Government figures show that schools across Wales have paid out over £800,000 in accident compensation claims over the last five years.
London, UK -- (SBWIRE) -- 08/22/2013 -- Schools across Wales have paid out more that £800,000 in accident compensation claims over the last five years according to figures recently released by Welsh Councils. In total 312 successful accident compensation claims were made against the country’s schools between the 2008-09 and 2012-13 academic years.
The claims range in severity and cost from £10,500 paid out of r a pupil who was ‘playfully pushed’ into a window and a £1,000 pay out for a child who was splashed with hot food. Some of the more trivial claims reported included one for a child running into a set of goalposts, one from a pupil who slipped on playground ice, and another for a pupil who got a splinter in his bum.
Of the twenty Welsh councils who submitted information only three, Ceredigion, Monmouthshire and Swansea had not been the recipient of a single accident compensation claim in their schools during the last five years. Two further councils, those of Powys and Blaenau Gwent had each received claims, but had not (at the time of providing figures) made any pay-outs.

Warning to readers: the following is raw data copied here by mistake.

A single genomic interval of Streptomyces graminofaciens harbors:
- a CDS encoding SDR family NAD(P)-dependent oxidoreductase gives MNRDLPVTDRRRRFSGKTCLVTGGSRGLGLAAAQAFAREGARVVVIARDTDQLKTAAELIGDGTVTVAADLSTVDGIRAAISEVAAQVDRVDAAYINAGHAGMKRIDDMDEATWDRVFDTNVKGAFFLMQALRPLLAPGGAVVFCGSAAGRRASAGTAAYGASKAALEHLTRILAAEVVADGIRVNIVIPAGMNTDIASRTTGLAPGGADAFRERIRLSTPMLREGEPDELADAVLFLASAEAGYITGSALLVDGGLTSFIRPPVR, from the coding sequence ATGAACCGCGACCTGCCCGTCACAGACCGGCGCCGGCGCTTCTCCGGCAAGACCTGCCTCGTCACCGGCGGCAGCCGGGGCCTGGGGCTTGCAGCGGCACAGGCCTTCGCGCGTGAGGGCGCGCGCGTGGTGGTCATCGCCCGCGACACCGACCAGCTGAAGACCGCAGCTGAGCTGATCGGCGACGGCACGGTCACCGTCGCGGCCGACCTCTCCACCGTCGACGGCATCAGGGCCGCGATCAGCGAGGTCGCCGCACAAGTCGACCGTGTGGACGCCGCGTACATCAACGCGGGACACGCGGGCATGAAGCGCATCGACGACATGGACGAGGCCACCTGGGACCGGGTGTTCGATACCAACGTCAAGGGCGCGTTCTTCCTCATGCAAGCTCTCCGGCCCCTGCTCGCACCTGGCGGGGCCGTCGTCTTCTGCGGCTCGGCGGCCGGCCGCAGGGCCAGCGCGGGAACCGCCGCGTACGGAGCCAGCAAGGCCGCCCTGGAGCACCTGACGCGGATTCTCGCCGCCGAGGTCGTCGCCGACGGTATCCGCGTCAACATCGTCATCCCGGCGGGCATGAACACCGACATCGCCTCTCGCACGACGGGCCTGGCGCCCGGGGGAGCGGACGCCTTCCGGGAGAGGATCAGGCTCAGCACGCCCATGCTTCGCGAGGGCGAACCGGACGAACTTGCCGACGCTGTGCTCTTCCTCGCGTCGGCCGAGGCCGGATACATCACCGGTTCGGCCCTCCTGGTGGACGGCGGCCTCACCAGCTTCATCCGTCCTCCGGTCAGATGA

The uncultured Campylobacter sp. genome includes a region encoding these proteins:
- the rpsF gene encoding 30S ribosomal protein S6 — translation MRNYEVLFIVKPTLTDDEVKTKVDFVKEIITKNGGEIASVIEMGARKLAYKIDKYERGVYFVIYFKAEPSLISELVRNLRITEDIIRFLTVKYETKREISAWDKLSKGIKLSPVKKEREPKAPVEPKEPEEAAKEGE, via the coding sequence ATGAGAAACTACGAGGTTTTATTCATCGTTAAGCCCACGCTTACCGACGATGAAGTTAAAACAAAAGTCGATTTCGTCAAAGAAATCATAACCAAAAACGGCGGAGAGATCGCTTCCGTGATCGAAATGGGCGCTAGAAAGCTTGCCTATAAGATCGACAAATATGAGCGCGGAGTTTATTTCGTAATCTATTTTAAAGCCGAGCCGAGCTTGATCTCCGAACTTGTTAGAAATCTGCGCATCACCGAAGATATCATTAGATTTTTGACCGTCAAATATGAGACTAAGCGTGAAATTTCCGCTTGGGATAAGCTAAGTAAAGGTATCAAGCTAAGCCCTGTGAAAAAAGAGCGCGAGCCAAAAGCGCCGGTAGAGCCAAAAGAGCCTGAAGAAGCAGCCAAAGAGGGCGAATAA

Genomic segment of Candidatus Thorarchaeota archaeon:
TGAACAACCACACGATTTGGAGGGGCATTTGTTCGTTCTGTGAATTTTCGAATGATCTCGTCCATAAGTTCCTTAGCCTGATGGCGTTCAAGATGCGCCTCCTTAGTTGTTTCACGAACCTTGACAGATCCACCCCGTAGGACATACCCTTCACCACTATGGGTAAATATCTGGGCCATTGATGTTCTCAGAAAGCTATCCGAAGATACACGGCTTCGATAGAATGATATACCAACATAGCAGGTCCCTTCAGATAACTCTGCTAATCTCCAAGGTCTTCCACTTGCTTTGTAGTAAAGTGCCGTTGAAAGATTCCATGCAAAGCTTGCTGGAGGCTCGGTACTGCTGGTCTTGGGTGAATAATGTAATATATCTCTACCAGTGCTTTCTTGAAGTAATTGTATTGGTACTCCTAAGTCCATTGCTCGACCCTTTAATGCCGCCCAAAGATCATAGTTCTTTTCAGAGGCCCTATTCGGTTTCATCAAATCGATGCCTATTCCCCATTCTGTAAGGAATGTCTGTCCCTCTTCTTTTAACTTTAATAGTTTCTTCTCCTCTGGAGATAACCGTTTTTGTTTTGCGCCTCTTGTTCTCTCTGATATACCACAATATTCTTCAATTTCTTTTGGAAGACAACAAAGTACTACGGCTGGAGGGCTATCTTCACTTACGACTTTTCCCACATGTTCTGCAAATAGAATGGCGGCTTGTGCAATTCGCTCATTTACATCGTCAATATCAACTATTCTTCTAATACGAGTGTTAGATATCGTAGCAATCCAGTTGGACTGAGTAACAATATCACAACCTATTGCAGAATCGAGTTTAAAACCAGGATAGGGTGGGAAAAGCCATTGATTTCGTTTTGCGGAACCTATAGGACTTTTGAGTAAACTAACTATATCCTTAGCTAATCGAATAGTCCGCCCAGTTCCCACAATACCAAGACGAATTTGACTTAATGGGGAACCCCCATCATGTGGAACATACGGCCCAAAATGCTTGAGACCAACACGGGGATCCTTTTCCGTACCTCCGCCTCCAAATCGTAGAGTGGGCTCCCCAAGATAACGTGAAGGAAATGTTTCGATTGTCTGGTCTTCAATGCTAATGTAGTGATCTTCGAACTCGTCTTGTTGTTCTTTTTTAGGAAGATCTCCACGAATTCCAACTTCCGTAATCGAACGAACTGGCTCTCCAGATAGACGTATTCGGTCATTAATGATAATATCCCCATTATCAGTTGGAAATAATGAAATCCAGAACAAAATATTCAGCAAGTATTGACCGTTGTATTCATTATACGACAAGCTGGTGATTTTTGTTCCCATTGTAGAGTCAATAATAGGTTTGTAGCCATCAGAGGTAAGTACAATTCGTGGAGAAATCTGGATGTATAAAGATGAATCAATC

Thirty per cent of the £800,000 paid out by Welsh Schools has come from those in the Newport area, with the council having received 44 claims in the last five years, leading to a total pay-out just short of a quarter of a million pounds. The schools of Rhondda Cynon Taf have also paid out a sizable figure for accident compensation claims with £189,934 of the total coming from the region. The Council facing the most claims was that of Cardiff, which had 74 separate accident compensation claims brought against it by pupils in the five year period.
Senior figures in Wales have suggested that the figures are indicative of a ‘claim culture’ developing in the UK. Whilst some of the claims may well have been genuine, there is the concern that many were being made fraudulently or exaggeratedly in order to try and make money. Speaking to the BBC, who obtained the figures, Conservative Shadow Education Minister Angela Burns said “We have to stop it. Sometimes things do happen, accidents do happen, but there’s an awful lot of ridiculous stuff going on. Don't we want our children to grow up to be healthy and enjoy being outdoors? It's about balance and common sense."
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